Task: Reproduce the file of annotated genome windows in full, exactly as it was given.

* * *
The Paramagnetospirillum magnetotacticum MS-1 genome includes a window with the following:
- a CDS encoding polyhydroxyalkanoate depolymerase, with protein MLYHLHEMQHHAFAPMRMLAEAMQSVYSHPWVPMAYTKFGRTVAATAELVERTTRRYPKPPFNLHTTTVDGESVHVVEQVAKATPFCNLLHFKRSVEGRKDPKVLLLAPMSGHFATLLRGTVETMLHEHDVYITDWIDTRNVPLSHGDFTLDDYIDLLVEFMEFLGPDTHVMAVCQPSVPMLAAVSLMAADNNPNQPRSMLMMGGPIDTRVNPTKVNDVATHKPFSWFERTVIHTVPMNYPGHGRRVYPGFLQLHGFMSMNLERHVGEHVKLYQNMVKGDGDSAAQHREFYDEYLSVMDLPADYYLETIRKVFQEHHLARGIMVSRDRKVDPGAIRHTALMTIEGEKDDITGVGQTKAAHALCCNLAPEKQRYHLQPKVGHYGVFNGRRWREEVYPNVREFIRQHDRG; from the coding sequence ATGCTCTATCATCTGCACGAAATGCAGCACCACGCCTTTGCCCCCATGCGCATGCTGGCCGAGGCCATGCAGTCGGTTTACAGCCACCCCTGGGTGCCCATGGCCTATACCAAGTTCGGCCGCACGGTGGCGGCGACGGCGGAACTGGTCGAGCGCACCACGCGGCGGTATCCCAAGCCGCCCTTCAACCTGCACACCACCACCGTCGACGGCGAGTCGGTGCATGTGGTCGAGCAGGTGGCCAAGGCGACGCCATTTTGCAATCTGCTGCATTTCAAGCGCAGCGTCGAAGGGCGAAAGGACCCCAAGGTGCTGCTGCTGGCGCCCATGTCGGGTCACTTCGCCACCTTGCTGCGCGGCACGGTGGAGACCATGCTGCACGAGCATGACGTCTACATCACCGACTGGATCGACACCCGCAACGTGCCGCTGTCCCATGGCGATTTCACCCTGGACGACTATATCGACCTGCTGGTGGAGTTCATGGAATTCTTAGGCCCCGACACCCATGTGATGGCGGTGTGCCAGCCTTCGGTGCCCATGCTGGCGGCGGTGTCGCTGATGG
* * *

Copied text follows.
The Paramagnetospirillum magnetotacticum MS-1 genome includes a window with the following:
- a CDS encoding polyhydroxyalkanoate depolymerase, with protein MLYHLHEMQHHAFAPMRMLAEAMQSVYSHPWVPMAYTKFGRTVAATAELVERTTRRYPKPPFNLHTTTVDGESVHVVEQVAKATPFCNLLHFKRSVEGRKDPKVLLLAPMSGHFATLLRGTVETMLHEHDVYITDWIDTRNVPLSHGDFTLDDYIDLLVEFMEFLGPDTHVMAVCQPSVPMLAAVSLMAADNNPNQPRSMLMMGGPIDTRVNPTKVNDVATHKPFSWFERTVIHTVPMNYPGHGRRVYPGFLQLHGFMSMNLERHVGEHVKLYQNMVKGDGDSAAQHREFYDEYLSVMDLPADYYLETIRKVFQEHHLARGIMVSRDRKVDPGAIRHTALMTIEGEKDDITGVGQTKAAHALCCNLAPEKQRYHLQPKVGHYGVFNGRRWREEVYPNVREFIRQHDRG; from the coding sequence ATGCTCTATCATCTGCACGAAATGCAGCACCACGCCTTTGCCCCCATGCGCATGCTGGCCGAGGCCATGCAGTCGGTTTACAGCCACCCCTGGGTGCCCATGGCCTATACCAAGTTCGGCCGCACGGTGGCGGCGACGGCGGAACTGGTCGAGCGCACCACGCGGCGGTATCCCAAGCCGCCCTTCAACCTGCACACCACCACCGTCGACGGCGAGTCGGTGCATGTGGTCGAGCAGGTGGCCAAGGCGACGCCATTTTGCAATCTGCTGCATTTCAAGCGCAGCGTCGAAGGGCGAAAGGACCCCAAGGTGCTGCTGCTGGCGCCCATGTCGGGTCACTTCGCCACCTTGCTGCGCGGCACGGTGGAGACCATGCTGCACGAGCATGACGTCTACATCACCGACTGGATCGACACCCGCAACGTGCCGCTGTCCCATGGCGATTTCACCCTGGACGACTATATCGACCTGCTGGTGGAGTTCATGGAATTCTTAGGCCCCGACACCCATGTGATGGCGGTGTGCCAGCCTTCGGTGCCCATGCTGGCGGCGGTGTCGCTGATGG